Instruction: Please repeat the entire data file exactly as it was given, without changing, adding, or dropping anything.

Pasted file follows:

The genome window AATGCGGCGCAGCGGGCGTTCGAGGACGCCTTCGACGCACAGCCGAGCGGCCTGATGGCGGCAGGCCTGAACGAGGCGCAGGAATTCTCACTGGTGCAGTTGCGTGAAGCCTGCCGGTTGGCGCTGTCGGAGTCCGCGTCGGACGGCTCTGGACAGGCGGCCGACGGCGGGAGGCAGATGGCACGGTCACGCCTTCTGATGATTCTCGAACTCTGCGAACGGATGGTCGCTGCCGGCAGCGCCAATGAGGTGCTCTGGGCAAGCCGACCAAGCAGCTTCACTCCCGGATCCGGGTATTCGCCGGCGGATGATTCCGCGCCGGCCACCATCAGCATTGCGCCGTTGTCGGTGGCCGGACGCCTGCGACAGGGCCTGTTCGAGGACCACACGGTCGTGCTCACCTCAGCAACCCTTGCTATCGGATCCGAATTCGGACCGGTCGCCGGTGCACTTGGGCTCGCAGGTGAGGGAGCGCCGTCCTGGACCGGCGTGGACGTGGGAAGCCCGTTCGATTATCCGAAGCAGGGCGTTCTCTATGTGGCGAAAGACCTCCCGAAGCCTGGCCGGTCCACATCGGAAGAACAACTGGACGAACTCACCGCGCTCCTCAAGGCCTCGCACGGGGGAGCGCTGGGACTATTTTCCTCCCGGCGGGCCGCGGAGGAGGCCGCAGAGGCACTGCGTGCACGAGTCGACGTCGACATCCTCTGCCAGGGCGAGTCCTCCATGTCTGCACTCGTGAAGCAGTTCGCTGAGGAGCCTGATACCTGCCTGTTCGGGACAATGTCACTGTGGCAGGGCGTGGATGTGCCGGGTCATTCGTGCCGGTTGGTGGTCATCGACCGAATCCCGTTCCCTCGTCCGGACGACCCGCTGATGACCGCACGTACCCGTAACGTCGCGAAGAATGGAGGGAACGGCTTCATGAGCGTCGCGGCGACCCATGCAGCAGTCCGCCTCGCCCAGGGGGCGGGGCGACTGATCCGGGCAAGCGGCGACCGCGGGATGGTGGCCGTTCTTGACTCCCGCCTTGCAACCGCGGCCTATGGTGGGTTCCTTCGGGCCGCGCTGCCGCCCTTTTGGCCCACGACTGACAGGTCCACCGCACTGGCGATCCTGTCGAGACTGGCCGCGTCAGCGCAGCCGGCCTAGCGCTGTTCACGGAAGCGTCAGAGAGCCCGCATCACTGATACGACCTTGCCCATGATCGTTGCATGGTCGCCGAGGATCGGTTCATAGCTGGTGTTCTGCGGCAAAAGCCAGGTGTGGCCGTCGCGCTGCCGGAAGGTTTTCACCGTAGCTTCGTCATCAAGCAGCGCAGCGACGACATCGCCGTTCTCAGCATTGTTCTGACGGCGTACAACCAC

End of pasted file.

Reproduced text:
The genome window AATGCGGCGCAGCGGGCGTTCGAGGACGCCTTCGACGCACAGCCGAGCGGCCTGATGGCGGCAGGCCTGAACGAGGCGCAGGAATTCTCACTGGTGCAGTTGCGTGAAGCCTGCCGGTTGGCGCTGTCGGAGTCCGCGTCGGACGGCTCTGGACAGGCGGCCGACGGCGGGAGGCAGATGGCACGGTCACGCCTTCTGATGATTCTCGAACTCTGCGAACGGATGGTCGCTGCCGGCAGCGCCAATGAGGTGCTCTGGGCAAGCCGACCAAGCAGCTTCACTCCCGGATCCGGGTATTCGCCGGCGGATGATTCCGCGCCGGCCACCATCAGCATTGCGCCGTTGTCGGTGGCCGGACGCCTGCGACAGGGCCTGTTCGAGGACCACACGGTCGTGCTCACCTCAGCAACCCTTGCTATCGGATCCGAATTCGGACCGGTCGCCGGTGCACTTGGGCTCGCAGGTGAGGGAGCGCCGTCCTGGACCGGCGTGGACGTGGGAAGCCCGTTCGATTATCCGAAGCAGGGCGTTCTCTATGTGGCGAAAGACCTCCCGAAGCCTGGCCGGTCCACATCGGAAGAACAACTGGACGAACTCACCGCGCTCCTCAAGGCCTCGCACGGGGGAGCGCTGGGACTATTTTCCTCCCGGCGGGCCGCGGAGGAGGCCGCAGAGGCACTGCGTGCACGAGTCGACGTCGACATCCTCTGCCAGGGCGAGTCCTCCATGTCTGCACTCGTGAAGCAGTTCGCTGAGGAGCCTGATACCTGCCTGTTCGGGACAATGTCACTGTGGCAGGGCGTGGATGTGCCGGGTCATTCGTGCCGGTTGGTGGTCATCGACCGAATCCCGTTCCCTCGTCCGGACGACCCGCTGATGACCGCACGTACCCGTAACGTCGCGAAGAATGGAGGGAACGGCTTCATGAGCGTCGCGGCGACCCATGCAGCAGTCCGCCTCGCCCAGGGGGCGGGGCGACTGATCCGGGCAAGCGGCGACCGCGGGATGGTGGCCGTTCTTGACTCCCGCCTTGCAACCGCGGCCTATGGTGGGTTCCTTCGGGCCGCGCTGCCGCCCTTTTGGCCCACGACTGACAGGTCCACCGCACTGGCGATCCTGTCGAGACTGGCCGCGTCAGCGCAGCCGGCCTAGCGCTGTTCACGGAAGCGTCAGAGAGCCCGCATCACTGATACGACCTTGCCCATGATCGTTGCATGGTCGCCGAGGATCGGTTCATAGCTGGTGTTCTGCGGCAAAAGCCAGGTGTGGCCGTCGCGCTGCCGGAAGGTTTTCACCGTAGCTTCGTCATCAAGCAGCGCAGCGACGACATCGCCGTTCTCAGCATTGTTCTGACGGCGTACAACCAC